In light of these advantages, we choose to use GADM as the main reference for the location coordinates annotations and for the geoparsing later on. However, GADM does not provide a centroid for parent nodes, so we calculated them on the basis of the average latitude and longitude of all centroids under the node and put it next to the location tagged tokens. We initially used BRAT tool to annotate the corpus; later, it was converted to a plain text representation manually.
The last part of the corpus construction is the discussion of pseudo-location entities (PLOC) definition, which is an important label component in the annotation. In the corpus, we assigned pseudo-location entities to be precise location entities (toponym) which are inhabited place names and a GPE which is locative and precise as explained in the introduction section. For an article document offering more fine-grained toponyms for an event (smaller area location), this will be normally selected compared to bigger area. This is a sensible heuristic for many events such as Flood, Accident, and Fire. Particular exception was made with regard to a huge area-related events such as Earthquakes, where it is possible to be affected across large administrative areas such as provinces or even countries.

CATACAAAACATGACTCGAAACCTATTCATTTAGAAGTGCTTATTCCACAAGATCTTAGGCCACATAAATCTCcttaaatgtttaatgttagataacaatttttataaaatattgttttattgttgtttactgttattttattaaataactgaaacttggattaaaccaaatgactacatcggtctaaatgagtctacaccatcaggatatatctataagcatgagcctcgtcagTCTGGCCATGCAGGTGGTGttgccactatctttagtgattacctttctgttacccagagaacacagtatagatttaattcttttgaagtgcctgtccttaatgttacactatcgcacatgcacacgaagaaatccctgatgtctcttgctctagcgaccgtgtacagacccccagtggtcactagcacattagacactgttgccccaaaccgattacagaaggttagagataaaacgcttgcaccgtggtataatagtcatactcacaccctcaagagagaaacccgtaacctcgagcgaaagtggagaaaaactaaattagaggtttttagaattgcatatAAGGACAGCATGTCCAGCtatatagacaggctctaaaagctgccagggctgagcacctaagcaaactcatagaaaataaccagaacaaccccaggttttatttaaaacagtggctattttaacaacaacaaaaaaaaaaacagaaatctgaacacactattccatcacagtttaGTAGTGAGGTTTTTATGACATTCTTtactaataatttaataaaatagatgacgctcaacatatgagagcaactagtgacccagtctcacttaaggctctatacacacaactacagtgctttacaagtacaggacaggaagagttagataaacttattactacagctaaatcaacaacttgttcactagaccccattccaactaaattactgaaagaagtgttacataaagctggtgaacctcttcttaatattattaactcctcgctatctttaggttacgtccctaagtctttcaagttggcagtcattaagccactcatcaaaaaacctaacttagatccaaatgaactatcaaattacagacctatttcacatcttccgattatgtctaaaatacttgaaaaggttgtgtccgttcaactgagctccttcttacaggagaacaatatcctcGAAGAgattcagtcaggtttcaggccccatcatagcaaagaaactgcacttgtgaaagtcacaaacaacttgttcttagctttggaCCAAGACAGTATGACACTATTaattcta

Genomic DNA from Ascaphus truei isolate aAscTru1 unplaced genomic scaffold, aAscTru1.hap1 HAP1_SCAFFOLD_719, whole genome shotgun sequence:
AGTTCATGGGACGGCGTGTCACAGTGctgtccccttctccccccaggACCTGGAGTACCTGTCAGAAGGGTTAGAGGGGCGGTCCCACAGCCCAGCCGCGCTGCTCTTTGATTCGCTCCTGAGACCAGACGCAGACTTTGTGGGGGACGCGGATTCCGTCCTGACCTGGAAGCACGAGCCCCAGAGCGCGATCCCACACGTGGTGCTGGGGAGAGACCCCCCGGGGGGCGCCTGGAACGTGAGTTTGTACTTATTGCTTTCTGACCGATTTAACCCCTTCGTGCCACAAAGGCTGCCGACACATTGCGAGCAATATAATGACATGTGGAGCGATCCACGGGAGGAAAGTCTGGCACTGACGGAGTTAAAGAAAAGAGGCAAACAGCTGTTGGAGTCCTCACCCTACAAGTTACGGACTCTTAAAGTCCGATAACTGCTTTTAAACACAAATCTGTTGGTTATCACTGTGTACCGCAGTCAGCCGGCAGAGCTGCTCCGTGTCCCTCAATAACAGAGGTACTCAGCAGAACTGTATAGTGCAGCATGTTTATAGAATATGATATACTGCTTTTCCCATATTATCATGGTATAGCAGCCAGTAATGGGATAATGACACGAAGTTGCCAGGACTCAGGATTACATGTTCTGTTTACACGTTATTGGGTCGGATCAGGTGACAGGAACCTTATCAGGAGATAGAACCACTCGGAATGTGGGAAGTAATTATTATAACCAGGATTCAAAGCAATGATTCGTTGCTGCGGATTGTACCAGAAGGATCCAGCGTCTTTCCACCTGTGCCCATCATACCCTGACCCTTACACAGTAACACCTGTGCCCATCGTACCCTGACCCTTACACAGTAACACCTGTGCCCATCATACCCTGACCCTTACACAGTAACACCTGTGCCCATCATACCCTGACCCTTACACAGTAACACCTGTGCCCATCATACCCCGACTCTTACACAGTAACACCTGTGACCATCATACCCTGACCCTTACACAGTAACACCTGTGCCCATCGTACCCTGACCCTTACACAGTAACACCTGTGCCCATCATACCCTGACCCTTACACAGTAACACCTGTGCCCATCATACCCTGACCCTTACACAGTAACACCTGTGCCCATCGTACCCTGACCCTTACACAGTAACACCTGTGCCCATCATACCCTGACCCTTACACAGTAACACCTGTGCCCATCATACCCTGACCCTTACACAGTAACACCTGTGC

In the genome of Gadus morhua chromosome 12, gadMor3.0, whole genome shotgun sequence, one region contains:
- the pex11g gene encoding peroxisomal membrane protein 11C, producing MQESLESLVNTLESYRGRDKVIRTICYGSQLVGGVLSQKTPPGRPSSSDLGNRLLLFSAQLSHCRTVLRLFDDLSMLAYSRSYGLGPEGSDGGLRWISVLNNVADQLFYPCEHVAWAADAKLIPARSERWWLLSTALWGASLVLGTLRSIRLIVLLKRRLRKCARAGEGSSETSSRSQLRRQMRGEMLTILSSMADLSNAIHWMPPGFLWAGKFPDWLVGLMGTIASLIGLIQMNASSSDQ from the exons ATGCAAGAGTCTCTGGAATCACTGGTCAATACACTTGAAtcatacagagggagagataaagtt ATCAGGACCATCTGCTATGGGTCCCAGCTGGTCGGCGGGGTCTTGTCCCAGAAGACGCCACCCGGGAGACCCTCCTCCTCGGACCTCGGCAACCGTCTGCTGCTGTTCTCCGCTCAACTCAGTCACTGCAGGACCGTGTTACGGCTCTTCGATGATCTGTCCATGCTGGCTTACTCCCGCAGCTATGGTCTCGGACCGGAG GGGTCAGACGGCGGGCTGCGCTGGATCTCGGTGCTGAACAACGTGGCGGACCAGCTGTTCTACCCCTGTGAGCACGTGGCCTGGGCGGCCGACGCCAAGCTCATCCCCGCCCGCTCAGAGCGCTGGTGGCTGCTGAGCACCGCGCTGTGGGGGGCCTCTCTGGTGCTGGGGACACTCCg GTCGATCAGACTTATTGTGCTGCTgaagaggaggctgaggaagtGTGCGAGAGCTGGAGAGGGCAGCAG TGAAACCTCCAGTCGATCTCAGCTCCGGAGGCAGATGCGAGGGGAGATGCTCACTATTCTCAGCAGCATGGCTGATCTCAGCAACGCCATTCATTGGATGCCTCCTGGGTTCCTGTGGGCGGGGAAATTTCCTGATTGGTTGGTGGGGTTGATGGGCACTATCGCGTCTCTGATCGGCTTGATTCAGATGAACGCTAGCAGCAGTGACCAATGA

The second locative reference criteria meant to discriminate real geographic location attribute with associative references. For example, in this sentence: “USGS (United States Geological survey) stated that the quake situated in area around 68 km to the west of Namche Bazar, near Mt. Everest”, the United States is a valid toponym but only associative. It clearly does not refer to a locational attribute of the quake event (pseudo-location). Hence, it would be labeled with PLOC, while Namche Bazar would be labeled as LOC. Mt. Everest is not labeled as LOC as we do not consider it as administrative region. Instead, uninhabited places or geographical landmarks are typically labeled as ARG label with proper semantic roles attached.